|In this example of how “Ads for Adobe PDF powered by Yahoo” will work, this photo club newsletter has ads in a righthand panel. Image: Adobe|
We’ve got ads on web pages and ads in e-mail. Next will we have ads in digital documents?
Yahoo (YHOO) is beginning to publicly test a new type of online advertising it hopes will prompt publishers of newspapers, magazines and newsletters to let readers freely access their digital archives. As part of a fledgling partnership the company is announcing today with Adobe Systems (ADBE), Yahoo can now make its contextual text ads appear alongside Adobe PDF documents in a format similar to a search engine.
It’s an interesting concept — but it’s not likely to give either company the kind of boost it needs online.
Under the program, “Ads for Adobe PDF powered by Yahoo,” publishers can choose to have their PDF documents matched with ads from Yahoo’s network. The ads will appear only when the documents are viewed on an Internet-connected computer, and they will reside in a side panel away from the content. Publishers that have agreed to test the program include IDG InfoWorld, Wired, Pearson’s Education, Meredith Corporation and Reed Elsevier.
We’ve been here before. Two years ago, a few companies with names like ReadNotify, Remote Approach and PDFtracker launched services designed to either monitor who was reading PDFs, or to track the ads placed in them. The concept didn’t seem to take off.
And even if the more sophisticated technology from Yahoo and Adobe fares better than those companies did, this program isn’t going to help either company tackle its biggest online challenges: It’s got going to allow Yahoo to catch up to Google (GOOG) in online advertising anytime soon, and it’s not going to help Adobe drive sales of its most popular online tools.
Based on the briefing I got on the service, and what I can gather about the program, there are a couple of significant issues that could keep it from generating much money in the foreseeable future.
First, neither company was able to give me even a rough estimate of how many PDF pages out there are good candidates for the program. (One billion? Ten?) Many PDF pages are generated not for pleasure reading but for official uses — government-mandated documentation, for example. Those don’t lend themselves to ads.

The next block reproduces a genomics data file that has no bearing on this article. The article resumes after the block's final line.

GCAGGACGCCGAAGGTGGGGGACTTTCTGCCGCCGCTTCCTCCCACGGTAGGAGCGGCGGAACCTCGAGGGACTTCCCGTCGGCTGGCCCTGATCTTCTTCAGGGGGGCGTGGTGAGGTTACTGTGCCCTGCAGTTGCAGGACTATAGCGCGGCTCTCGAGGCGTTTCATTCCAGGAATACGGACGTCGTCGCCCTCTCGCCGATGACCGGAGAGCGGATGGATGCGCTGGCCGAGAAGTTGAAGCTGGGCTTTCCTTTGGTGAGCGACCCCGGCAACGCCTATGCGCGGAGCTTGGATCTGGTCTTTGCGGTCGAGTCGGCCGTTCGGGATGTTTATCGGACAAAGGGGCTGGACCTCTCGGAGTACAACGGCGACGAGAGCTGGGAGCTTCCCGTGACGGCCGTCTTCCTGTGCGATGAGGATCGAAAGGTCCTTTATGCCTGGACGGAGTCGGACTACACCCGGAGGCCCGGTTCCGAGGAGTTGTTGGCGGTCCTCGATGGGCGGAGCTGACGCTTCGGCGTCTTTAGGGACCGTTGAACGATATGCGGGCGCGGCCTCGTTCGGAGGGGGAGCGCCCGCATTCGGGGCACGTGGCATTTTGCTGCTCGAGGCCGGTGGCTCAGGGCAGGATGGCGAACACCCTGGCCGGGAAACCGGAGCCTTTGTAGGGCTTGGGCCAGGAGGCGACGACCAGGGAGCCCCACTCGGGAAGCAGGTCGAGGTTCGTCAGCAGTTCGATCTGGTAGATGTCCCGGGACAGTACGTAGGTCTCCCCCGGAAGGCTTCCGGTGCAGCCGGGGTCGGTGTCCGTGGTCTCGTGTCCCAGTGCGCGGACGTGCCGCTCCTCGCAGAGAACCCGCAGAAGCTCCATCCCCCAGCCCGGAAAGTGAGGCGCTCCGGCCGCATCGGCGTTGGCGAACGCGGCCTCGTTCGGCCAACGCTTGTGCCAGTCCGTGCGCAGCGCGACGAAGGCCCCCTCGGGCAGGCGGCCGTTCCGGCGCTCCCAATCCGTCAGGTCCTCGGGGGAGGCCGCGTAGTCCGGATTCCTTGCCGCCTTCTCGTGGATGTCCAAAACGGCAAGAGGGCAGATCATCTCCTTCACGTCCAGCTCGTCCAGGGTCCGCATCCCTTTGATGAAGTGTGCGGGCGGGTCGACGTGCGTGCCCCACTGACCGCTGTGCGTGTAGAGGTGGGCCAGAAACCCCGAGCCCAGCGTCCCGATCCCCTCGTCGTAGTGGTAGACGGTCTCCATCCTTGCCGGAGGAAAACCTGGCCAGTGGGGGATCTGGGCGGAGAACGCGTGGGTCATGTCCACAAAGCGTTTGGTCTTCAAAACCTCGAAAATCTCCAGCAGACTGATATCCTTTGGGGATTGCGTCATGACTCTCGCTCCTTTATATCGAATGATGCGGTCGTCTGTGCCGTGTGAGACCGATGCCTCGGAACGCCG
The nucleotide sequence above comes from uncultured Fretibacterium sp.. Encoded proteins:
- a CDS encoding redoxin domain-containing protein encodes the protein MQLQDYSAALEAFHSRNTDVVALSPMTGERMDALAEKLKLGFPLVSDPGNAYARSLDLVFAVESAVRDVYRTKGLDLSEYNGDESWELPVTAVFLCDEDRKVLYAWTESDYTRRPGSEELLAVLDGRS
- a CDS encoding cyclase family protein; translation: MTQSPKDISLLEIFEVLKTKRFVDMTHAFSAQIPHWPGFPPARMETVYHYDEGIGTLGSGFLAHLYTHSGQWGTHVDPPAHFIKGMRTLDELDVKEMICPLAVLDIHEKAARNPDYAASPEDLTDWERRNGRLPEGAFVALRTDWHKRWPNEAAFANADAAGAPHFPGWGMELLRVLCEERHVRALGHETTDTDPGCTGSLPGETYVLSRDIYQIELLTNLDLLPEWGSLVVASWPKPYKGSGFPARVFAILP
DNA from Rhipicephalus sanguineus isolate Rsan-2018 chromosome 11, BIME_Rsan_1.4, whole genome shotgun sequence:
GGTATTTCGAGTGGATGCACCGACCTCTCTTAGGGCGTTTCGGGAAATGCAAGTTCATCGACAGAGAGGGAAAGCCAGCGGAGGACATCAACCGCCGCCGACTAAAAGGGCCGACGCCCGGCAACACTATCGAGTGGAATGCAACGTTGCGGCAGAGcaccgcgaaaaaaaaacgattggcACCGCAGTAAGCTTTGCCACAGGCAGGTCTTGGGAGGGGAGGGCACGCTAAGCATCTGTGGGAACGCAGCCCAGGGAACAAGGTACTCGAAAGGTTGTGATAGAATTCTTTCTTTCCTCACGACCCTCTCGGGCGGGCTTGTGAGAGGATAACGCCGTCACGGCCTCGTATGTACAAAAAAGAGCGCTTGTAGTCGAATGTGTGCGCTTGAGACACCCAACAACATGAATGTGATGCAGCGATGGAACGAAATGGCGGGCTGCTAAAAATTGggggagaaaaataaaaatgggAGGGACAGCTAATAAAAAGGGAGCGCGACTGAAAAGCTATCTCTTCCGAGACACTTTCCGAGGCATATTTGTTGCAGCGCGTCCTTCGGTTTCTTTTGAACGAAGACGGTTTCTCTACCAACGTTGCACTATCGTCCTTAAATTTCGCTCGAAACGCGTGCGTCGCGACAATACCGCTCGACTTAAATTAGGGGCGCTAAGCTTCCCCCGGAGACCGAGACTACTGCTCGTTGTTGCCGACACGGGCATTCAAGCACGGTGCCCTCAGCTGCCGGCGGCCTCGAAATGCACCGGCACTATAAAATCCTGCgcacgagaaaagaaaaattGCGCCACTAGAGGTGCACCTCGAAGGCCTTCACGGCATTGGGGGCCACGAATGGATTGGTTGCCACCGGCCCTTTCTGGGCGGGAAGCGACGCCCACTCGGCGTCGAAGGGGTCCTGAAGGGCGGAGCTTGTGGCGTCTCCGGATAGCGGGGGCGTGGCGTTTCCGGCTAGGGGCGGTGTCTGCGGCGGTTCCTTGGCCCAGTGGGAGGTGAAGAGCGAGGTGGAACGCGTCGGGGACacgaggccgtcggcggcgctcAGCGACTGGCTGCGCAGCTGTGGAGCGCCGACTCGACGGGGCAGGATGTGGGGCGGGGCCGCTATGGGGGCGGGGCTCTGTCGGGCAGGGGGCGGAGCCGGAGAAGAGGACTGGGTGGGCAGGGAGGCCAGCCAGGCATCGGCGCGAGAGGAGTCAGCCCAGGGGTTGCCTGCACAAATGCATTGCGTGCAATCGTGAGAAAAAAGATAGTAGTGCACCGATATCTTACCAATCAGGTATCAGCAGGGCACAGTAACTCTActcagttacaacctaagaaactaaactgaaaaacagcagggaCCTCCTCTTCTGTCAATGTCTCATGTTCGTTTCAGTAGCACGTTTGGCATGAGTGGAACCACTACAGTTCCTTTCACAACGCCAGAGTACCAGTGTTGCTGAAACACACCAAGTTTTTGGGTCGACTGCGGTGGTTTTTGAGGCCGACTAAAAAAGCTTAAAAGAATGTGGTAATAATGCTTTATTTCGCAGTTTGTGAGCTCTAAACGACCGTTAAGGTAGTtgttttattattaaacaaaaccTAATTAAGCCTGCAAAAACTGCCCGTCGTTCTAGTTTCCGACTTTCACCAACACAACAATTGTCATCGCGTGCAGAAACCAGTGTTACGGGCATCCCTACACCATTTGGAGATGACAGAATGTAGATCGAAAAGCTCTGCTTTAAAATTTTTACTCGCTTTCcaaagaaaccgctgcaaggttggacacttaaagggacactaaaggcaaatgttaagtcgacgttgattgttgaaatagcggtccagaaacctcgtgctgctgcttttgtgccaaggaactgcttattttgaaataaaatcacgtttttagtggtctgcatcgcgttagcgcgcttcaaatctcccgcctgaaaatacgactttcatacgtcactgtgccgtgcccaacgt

Second, neither Adobe nor Yahoo would give me a clear sense of whether their tests show that people actually click on ads in PDFs. They said they expect people will click on PDF ads somewhat less often than they click on in-browser ads. Also, it doesn’t help that advertisers will have little control over what kinds of PDFs their ads appear in, and publishers will have little control over what kinds of ads show up in their PDFs. (It’s not difficult to imagine inappropriate ads appearing in a Little League newsletter.)
Third, and perhaps most important, ad-enabling a PDF is a somewhat cumbersome process at this stage. To get Yahoo ads onto a PDF, publishers have to sign up for an account with Adobe, and then upload their PDF files to an Adobe server. Adobe will then e-mail back an ad-enabled version of the document. This is fine for lightweight PDFs of 5 megabytes or less – but publishers who want to experiment with ad-enabling an entire newspaper or an issue of a magazine will find it too unwieldy. Adobe and Yahoo told me they’re working on a process that’s friendlier to large publishers.
Since this is still in its early stages, we’ll have to cut Adobe and Yahoo some slack as they figure things out. And the fact that they have some major publishers signed onto the program might help them develop the product more quickly.
Said Todd Teresi, senior vice president of the Yahoo Publisher Network: “We are optimistic that because of the type of content that will be available, our advertisers are going to get a very strong experience similar to what they expect when they’re in similar environments on the Web.”